Friday, January 16, 2015

Developer Interview (#DI 11) - Stuart Douglas (@stuartwdouglas) about WildFly9 and Undertow

12:00 Friday, January 16, 2015 Posted by Markus Eisele
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You know, that I am a Java EE guy. And I love looking into what comes up with latest servers. JBoss is working on WildFly 9 these days, and one particular area that always caught my interest is scaling, clustering and failover. So, this is a great chance to look at what the new version of Untertow will have to offer. And it is my pleasure to welcome Stuart Douglas to my developer interview series.

Stuart (@stuartwdouglas) is a Senior Software Engineer at Red Hat working on the Wildfly and JBoss EAP application servers. In his 4 years at Red Hat Stuart has worked on many parts of the server, including EJB, Servlets and Websockets. Stuart currently leads the Undertow project, which is an embeddable high performance web server used by Wildfly.

Sit back, relax and get a #Coffee+++! Thanks Stuart for taking the time!



Resources:
The GitHub Repository mentioned in the recording. And for a better understanding, this is a topology diagram of what Stuart built.


Thursday, January 15, 2015

Kickstart on API Management with JBoss Apiman 1.0

12:00 Thursday, January 15, 2015 Posted by Markus Eisele
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The JBoss apiman project hit its first public milestone release (1.0.0.Final) recently, making it the perfect time to go out and have a look at it! Now that the first public release is out the door, we’re planning on iterating quickly on new features and bug fixes.  You should expect to see apiman community releases at least monthly.

Getting Started with apiman
So how can you get started with apiman?  I’m thrilled you asked!  There are already a number of articles and videos discussing apiman functionality and concepts.  So let’s start with some links:
The 1.0 release of apiman can be easily run as a standalone server, running on WildFly 8 out of the box.  However, the runtime component (policy engine) can also be embedded into other projects. This is useful if you want to add API Management functionality to your existing API platform.

There’s Already a 1.0.1?
We didn't waste any time resting on our 1.0.0.Final laurels!  We got right back to work after the first release and added a bunch of new stuff (and fixed a few bugs, for good measure).  Early in January we came with 1.0.1.Final, which adds a bunch of stuff, including:
  • Public Services (services that can be invoked without a Service Contract)
  • Support for multiple API Gateways (although a single gateway usually makes the most sense)
  • Retiring of Services and Applications (removed from the API Gateway)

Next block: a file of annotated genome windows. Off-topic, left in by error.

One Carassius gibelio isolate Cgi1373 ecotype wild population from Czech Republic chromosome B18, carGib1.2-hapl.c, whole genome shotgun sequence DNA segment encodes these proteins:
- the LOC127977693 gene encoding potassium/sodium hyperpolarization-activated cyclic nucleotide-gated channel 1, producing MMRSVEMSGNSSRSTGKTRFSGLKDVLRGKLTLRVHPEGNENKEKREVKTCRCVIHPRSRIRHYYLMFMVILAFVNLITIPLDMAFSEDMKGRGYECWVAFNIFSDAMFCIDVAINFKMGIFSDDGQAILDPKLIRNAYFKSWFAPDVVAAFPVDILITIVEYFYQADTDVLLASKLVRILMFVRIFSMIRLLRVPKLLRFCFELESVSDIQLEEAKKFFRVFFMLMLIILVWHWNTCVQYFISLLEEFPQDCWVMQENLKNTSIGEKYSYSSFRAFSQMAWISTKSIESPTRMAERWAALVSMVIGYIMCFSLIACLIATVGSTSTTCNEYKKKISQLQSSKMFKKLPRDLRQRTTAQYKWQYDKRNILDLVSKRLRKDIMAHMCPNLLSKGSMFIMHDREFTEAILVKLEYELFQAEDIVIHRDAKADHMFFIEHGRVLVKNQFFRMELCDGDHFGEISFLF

• New Policy:  Ignore Resources (use regular expressions to prevent access to specific parts of your API)
  • Version cloning (no longer a need to re-create all your configuration when making a new version of a Service, App, or Plan)
  • First stab at a highly scalable vert.x based API Gateway
(read more)

What are Public Services?
One of the new features that some users will find really helpful is the concept of a “Public” Service.  A public service is one that can be invoked without a Service Contract.  In fact, if you only use public services in apiman then there isn’t any reason to create Applications!  This can be very useful if you are only looking to add policies to your services, but not interested in tracking which applications are invoking it.
(read more)

Why is Version Cloning Important?
An important feature of apiman is the ability to have multiple versions of Plans, Services, and Apps.  But whenever a new version of one of these entities is created, it is often necessary to tweak only a small part of the configuration.  For example, if a new version of a Service is released into production, then a new version of it may need to be created in apiman.  But all of the policies and plan probably still apply to the new version - only the Service Implementation endpoint details may have changed.  Now you can clone all of this information whenever you create a new version, saving you the hassle of re-entering all of that config.  Just clone what you had and change what you need.
(read more)

Why Have a vert.x Gateway?
For many users, having the API Gateway running in WildFly 8 is no problem.  We can handle a lot of load using WildFly, and scaling it up to moderate usage levels isn’t too hard.  However, asynchronous systems are designed to scale out to very heavy load, so we designed our runtime Policy Engine to have an asynchronous API to take advantage of these types of systems.  The latest version introduces an asynchronous API Gateway based on the very nice vert.x platform.
We’ll be doing a lot more work on this in the future, but for now it’s a great start and very exciting! We’re hoping that this solution will eventually be used in very large deployments (once we work out some of the details).

Wednesday, January 14, 2015

Developer Interview (#DI 10) - Gorkem Ercan (@gorkemercan) about Mobile Dev with JBDS and Cordova

12:00 Wednesday, January 14, 2015 Posted by Markus Eisele